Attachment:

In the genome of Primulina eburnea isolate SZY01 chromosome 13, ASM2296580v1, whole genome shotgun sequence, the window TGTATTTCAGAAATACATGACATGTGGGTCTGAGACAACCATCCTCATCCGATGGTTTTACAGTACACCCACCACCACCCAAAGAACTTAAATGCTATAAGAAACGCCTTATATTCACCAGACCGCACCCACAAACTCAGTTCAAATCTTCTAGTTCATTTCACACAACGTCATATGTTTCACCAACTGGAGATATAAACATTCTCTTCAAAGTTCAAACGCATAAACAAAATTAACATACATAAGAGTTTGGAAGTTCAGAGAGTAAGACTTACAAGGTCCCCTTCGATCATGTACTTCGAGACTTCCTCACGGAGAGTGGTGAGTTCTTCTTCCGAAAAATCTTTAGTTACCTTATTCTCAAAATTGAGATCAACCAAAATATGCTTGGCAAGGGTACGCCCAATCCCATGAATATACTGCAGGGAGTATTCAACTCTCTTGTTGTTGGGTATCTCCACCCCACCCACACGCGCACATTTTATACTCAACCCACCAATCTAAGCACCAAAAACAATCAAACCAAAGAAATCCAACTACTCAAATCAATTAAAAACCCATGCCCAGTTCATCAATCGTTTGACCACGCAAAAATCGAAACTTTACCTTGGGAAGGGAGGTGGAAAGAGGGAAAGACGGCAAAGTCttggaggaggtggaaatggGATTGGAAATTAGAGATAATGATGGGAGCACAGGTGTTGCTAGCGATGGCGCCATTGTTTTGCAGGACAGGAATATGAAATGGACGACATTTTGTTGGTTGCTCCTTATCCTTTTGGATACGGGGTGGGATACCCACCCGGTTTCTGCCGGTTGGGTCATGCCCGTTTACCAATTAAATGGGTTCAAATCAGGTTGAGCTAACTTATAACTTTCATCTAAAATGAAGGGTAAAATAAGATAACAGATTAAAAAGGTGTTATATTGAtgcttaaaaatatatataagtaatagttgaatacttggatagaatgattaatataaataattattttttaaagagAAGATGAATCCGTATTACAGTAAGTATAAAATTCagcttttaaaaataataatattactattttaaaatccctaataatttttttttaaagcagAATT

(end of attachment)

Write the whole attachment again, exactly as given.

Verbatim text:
In the genome of Primulina eburnea isolate SZY01 chromosome 13, ASM2296580v1, whole genome shotgun sequence, the window TGTATTTCAGAAATACATGACATGTGGGTCTGAGACAACCATCCTCATCCGATGGTTTTACAGTACACCCACCACCACCCAAAGAACTTAAATGCTATAAGAAACGCCTTATATTCACCAGACCGCACCCACAAACTCAGTTCAAATCTTCTAGTTCATTTCACACAACGTCATATGTTTCACCAACTGGAGATATAAACATTCTCTTCAAAGTTCAAACGCATAAACAAAATTAACATACATAAGAGTTTGGAAGTTCAGAGAGTAAGACTTACAAGGTCCCCTTCGATCATGTACTTCGAGACTTCCTCACGGAGAGTGGTGAGTTCTTCTTCCGAAAAATCTTTAGTTACCTTATTCTCAAAATTGAGATCAACCAAAATATGCTTGGCAAGGGTACGCCCAATCCCATGAATATACTGCAGGGAGTATTCAACTCTCTTGTTGTTGGGTATCTCCACCCCACCCACACGCGCACATTTTATACTCAACCCACCAATCTAAGCACCAAAAACAATCAAACCAAAGAAATCCAACTACTCAAATCAATTAAAAACCCATGCCCAGTTCATCAATCGTTTGACCACGCAAAAATCGAAACTTTACCTTGGGAAGGGAGGTGGAAAGAGGGAAAGACGGCAAAGTCttggaggaggtggaaatggGATTGGAAATTAGAGATAATGATGGGAGCACAGGTGTTGCTAGCGATGGCGCCATTGTTTTGCAGGACAGGAATATGAAATGGACGACATTTTGTTGGTTGCTCCTTATCCTTTTGGATACGGGGTGGGATACCCACCCGGTTTCTGCCGGTTGGGTCATGCCCGTTTACCAATTAAATGGGTTCAAATCAGGTTGAGCTAACTTATAACTTTCATCTAAAATGAAGGGTAAAATAAGATAACAGATTAAAAAGGTGTTATATTGAtgcttaaaaatatatataagtaatagttgaatacttggatagaatgattaatataaataattattttttaaagagAAGATGAATCCGTATTACAGTAAGTATAAAATTCagcttttaaaaataataatattactattttaaaatccctaataatttttttttaaagcagAATT